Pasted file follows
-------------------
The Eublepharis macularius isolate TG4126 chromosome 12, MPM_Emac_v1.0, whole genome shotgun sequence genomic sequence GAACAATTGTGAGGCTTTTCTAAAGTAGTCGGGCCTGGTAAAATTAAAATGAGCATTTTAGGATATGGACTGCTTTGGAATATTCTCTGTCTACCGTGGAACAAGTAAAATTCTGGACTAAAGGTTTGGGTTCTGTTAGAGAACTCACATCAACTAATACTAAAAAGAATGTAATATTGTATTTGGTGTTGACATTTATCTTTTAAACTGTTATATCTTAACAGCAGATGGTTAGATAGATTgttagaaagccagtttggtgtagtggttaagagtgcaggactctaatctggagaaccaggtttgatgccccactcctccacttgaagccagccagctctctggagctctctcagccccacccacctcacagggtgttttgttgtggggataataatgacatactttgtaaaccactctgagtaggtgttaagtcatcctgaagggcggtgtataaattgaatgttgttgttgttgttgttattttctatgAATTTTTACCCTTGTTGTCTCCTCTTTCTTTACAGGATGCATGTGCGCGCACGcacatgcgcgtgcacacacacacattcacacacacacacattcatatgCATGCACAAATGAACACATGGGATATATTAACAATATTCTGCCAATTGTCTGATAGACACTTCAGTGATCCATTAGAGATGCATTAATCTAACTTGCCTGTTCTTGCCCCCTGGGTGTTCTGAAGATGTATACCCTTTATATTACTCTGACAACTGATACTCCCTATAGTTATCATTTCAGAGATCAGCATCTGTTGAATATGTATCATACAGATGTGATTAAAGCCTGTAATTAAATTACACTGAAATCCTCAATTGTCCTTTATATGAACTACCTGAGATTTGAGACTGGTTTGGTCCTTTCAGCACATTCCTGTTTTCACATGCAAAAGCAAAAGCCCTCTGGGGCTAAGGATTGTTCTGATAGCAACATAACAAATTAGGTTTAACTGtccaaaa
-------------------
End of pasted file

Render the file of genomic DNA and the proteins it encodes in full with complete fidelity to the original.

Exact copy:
The Eublepharis macularius isolate TG4126 chromosome 12, MPM_Emac_v1.0, whole genome shotgun sequence genomic sequence GAACAATTGTGAGGCTTTTCTAAAGTAGTCGGGCCTGGTAAAATTAAAATGAGCATTTTAGGATATGGACTGCTTTGGAATATTCTCTGTCTACCGTGGAACAAGTAAAATTCTGGACTAAAGGTTTGGGTTCTGTTAGAGAACTCACATCAACTAATACTAAAAAGAATGTAATATTGTATTTGGTGTTGACATTTATCTTTTAAACTGTTATATCTTAACAGCAGATGGTTAGATAGATTgttagaaagccagtttggtgtagtggttaagagtgcaggactctaatctggagaaccaggtttgatgccccactcctccacttgaagccagccagctctctggagctctctcagccccacccacctcacagggtgttttgttgtggggataataatgacatactttgtaaaccactctgagtaggtgttaagtcatcctgaagggcggtgtataaattgaatgttgttgttgttgttgttattttctatgAATTTTTACCCTTGTTGTCTCCTCTTTCTTTACAGGATGCATGTGCGCGCACGcacatgcgcgtgcacacacacacattcacacacacacacattcatatgCATGCACAAATGAACACATGGGATATATTAACAATATTCTGCCAATTGTCTGATAGACACTTCAGTGATCCATTAGAGATGCATTAATCTAACTTGCCTGTTCTTGCCCCCTGGGTGTTCTGAAGATGTATACCCTTTATATTACTCTGACAACTGATACTCCCTATAGTTATCATTTCAGAGATCAGCATCTGTTGAATATGTATCATACAGATGTGATTAAAGCCTGTAATTAAATTACACTGAAATCCTCAATTGTCCTTTATATGAACTACCTGAGATTTGAGACTGGTTTGGTCCTTTCAGCACATTCCTGTTTTCACATGCAAAAGCAAAAGCCCTCTGGGGCTAAGGATTGTTCTGATAGCAACATAACAAATTAGGTTTAACTGtccaaaa